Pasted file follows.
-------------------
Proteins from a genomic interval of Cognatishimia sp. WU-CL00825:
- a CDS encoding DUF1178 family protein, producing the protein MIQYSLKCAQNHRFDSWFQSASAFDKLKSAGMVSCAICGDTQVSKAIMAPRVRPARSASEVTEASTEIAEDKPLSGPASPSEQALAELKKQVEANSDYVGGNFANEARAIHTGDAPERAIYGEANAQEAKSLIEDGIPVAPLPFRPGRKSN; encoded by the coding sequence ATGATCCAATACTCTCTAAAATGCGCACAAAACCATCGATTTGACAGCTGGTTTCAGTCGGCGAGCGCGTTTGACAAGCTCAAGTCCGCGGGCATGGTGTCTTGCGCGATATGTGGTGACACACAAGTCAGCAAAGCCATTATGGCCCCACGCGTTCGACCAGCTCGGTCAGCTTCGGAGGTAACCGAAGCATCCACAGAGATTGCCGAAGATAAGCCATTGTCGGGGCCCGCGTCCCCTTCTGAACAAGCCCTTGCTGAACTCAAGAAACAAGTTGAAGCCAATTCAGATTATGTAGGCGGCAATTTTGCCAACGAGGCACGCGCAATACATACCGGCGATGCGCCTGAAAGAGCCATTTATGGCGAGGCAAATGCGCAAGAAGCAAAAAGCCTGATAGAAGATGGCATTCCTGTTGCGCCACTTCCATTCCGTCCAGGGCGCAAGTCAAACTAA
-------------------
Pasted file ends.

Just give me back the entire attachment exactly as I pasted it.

Proteins from a genomic interval of Cognatishimia sp. WU-CL00825:
- a CDS encoding DUF1178 family protein, producing the protein MIQYSLKCAQNHRFDSWFQSASAFDKLKSAGMVSCAICGDTQVSKAIMAPRVRPARSASEVTEASTEIAEDKPLSGPASPSEQALAELKKQVEANSDYVGGNFANEARAIHTGDAPERAIYGEANAQEAKSLIEDGIPVAPLPFRPGRKSN; encoded by the coding sequence ATGATCCAATACTCTCTAAAATGCGCACAAAACCATCGATTTGACAGCTGGTTTCAGTCGGCGAGCGCGTTTGACAAGCTCAAGTCCGCGGGCATGGTGTCTTGCGCGATATGTGGTGACACACAAGTCAGCAAAGCCATTATGGCCCCACGCGTTCGACCAGCTCGGTCAGCTTCGGAGGTAACCGAAGCATCCACAGAGATTGCCGAAGATAAGCCATTGTCGGGGCCCGCGTCCCCTTCTGAACAAGCCCTTGCTGAACTCAAGAAACAAGTTGAAGCCAATTCAGATTATGTAGGCGGCAATTTTGCCAACGAGGCACGCGCAATACATACCGGCGATGCGCCTGAAAGAGCCATTTATGGCGAGGCAAATGCGCAAGAAGCAAAAAGCCTGATAGAAGATGGCATTCCTGTTGCGCCACTTCCATTCCGTCCAGGGCGCAAGTCAAACTAA